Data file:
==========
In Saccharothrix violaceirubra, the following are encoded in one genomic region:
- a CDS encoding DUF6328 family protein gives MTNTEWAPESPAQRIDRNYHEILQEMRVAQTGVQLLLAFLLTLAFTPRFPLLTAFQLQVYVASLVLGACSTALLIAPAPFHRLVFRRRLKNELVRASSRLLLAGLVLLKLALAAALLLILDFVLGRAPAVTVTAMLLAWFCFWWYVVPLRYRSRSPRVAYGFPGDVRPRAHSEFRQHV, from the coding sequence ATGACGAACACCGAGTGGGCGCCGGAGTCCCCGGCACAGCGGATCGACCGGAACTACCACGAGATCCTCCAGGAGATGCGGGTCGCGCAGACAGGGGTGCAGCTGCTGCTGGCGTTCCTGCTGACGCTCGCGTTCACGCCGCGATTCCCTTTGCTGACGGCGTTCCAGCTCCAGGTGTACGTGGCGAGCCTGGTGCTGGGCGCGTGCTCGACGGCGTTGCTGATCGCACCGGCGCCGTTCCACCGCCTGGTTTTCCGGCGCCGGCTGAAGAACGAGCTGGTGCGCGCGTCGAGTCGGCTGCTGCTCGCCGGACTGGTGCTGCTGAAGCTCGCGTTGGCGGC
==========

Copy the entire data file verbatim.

In Saccharothrix violaceirubra, the following are encoded in one genomic region:
- a CDS encoding DUF6328 family protein gives MTNTEWAPESPAQRIDRNYHEILQEMRVAQTGVQLLLAFLLTLAFTPRFPLLTAFQLQVYVASLVLGACSTALLIAPAPFHRLVFRRRLKNELVRASSRLLLAGLVLLKLALAAALLLILDFVLGRAPAVTVTAMLLAWFCFWWYVVPLRYRSRSPRVAYGFPGDVRPRAHSEFRQHV, from the coding sequence ATGACGAACACCGAGTGGGCGCCGGAGTCCCCGGCACAGCGGATCGACCGGAACTACCACGAGATCCTCCAGGAGATGCGGGTCGCGCAGACAGGGGTGCAGCTGCTGCTGGCGTTCCTGCTGACGCTCGCGTTCACGCCGCGATTCCCTTTGCTGACGGCGTTCCAGCTCCAGGTGTACGTGGCGAGCCTGGTGCTGGGCGCGTGCTCGACGGCGTTGCTGATCGCACCGGCGCCGTTCCACCGCCTGGTTTTCCGGCGCCGGCTGAAGAACGAGCTGGTGCGCGCGTCGAGTCGGCTGCTGCTCGCCGGACTGGTGCTGCTGAAGCTCGCGTTGGCGGC